This just in: football is shit.
It teases, it tempts, it finally draws you in after four weeks of muted interest and conflicted support, and then as soon as you become engaged BANG you get slapped back down again, and you wait for the sharp pain to give way to ambivalence. Before too long you’re right back where you started, only you’ve left another little piece of yourself on the floor. You go all Edgar Allan Poe and cry “Nevermore!”, vowing never to become emotionally invested in a sporting contest again although deep down you know you’ll be back.
Touché football, tou-bloody-ché.
Forgive my melodrama, I’ve been up since stupid o’clock. I walked to the train station in the middle of a cold winter’s night, as an orange-tinted moon was setting (pretty good as far as portents of doom go), to catch the first train of the day in order to get to a pub in the city and watch my ancestral football team play in a World Cup semi-final.
And lose. On penalties. After two hours without a goal. And the coffee there was liquid crap in a cardboard cup.
The Dutch had chances, dominated the game at times. They had a defender in Ron Vlaar who kept arguably the World’s greatest player quiet for 120 minutes. But when two of his teammates declined to take the first penalty kick he was asked to step up because, in the words of his coach, he was “…the best player on the pitch”. He accepts the challenge, however his kick is saved and he ends his night a shattered man. Then to top it off the corrupt muppets at FIFA award their Man of the Match to the opposition goalkeeper, whose first real act of the night was the aforementioned penalty save. Yes, football is shit and sport in general is a heartless bitch.
So where am I going with this mid-morning-feels-like-late-afternoon-need-more-coffee rant? Here…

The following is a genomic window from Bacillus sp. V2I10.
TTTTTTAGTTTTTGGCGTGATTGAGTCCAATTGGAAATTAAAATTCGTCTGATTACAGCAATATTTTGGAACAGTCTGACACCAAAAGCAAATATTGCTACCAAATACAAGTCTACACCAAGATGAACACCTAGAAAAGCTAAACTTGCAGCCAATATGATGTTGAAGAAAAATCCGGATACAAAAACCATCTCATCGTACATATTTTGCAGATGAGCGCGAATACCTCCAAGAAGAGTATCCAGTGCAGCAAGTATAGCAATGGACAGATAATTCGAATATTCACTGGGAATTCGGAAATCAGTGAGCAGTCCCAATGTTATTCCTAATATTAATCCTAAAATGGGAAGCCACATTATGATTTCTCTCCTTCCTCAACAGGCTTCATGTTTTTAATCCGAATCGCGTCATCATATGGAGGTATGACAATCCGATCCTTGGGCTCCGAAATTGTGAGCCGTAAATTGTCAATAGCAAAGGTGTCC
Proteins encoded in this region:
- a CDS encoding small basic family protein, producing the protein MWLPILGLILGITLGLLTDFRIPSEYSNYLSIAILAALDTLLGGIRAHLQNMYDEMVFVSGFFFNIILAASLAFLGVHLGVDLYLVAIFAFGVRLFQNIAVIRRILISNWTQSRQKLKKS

I hate sport. I mean I love sport, always have and always will. But sometimes I REALLY hate sport.
Most things about sport I unconditionally like: the contest between two opposing entities. The skill, courage, strength and dedication it takes to compete. The camaraderie between fans and mutual observers. The excuse to drink beer and eat crap food.
As soon as you make an emotional investment in sport however (like most things in life) things take on a whole new level of gravitas. The risks are higher, but so too are the rewards. It’s like placing a bet, but the stakes are more emotional than financial. Lose an emotional bet and the hired goons sent around to collect their winnings may only be in your head but they can be bigger than any kneecapper knocking on your front door; bigger in fact than anything you could imagine. And if, like me, your head is already a place where the forces of sanity and insanity slug it out in some sort of mental Wrestlemania (two personalities enter, one personality leaves), then the last thing you need is to ride the roller coaster that is being a sports fan.
So why do we make such an investment? What makes us choose a participant in a physical contest to represent us? To be the standard bearer for our own hopes and aspirations? To be our champions? Well there’s a whole changing room full of reasons. It could be a way of identifying with your hometown or the place that you currently live, it could be born of a desire to be part of a tribe, you could be vicariously living out your own atrophied sporting ambitions, it could be an attempt to escape the mediocrity of your own life, or you could just think that number 14 is hot in their short shorts. For mine there are two reasons… the first is to belong. We all want to belong to something; sport just happens to be an ideal vehicle for satisfying this need. The second is that it provides hope, no matter how misguided it may be. And we all like hope, don’t we?
Either way, sport has been one big fat cock tease the past few months… Fremantle’s maiden AFL Grand Final, Liverpool’s emotional EPL tilt, the Socceroos’ valiantly quixotic efforts and now this morning’s slugfest in Sao Paolo. I know I know, ’tis better to have loved and to have lost than to never have loved at all, and whatnot. Still, any one of these near misses would be enough for me to say “Enough is enough” and move on with other aspects of my life, God knows there are enough competing interests to occupy my time. But just like the ageing sportsperson who’s going around one more time in search of that one last victory, I’m hooked. And that’s OK, because once the anguish passes I’m left with the things that draw me to it in the first place. The aesthetics. The contest. The camaraderie. Just not at stupid o’clock in the middle of a cold winter’s night.
Now if you’ll excuse me, I’m off to find some matchsticks to prop up my eyelids with.